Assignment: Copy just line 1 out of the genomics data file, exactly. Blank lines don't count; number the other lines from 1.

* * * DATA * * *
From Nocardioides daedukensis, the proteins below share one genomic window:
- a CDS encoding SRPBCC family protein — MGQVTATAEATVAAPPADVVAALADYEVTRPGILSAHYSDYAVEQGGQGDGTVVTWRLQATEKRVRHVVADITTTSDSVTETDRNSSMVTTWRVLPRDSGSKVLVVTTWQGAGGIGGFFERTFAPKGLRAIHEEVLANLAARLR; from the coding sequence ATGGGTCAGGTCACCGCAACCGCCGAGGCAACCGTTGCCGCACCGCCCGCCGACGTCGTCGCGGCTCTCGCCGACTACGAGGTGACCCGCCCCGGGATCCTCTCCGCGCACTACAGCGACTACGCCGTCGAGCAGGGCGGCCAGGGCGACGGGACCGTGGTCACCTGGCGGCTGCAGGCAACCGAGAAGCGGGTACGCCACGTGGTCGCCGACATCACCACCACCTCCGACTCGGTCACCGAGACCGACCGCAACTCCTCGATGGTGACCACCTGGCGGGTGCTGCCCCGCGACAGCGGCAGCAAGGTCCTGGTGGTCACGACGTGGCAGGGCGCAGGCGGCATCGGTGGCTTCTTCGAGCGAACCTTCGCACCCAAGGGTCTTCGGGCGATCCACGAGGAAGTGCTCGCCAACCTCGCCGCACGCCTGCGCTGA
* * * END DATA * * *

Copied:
From Nocardioides daedukensis, the proteins below share one genomic window: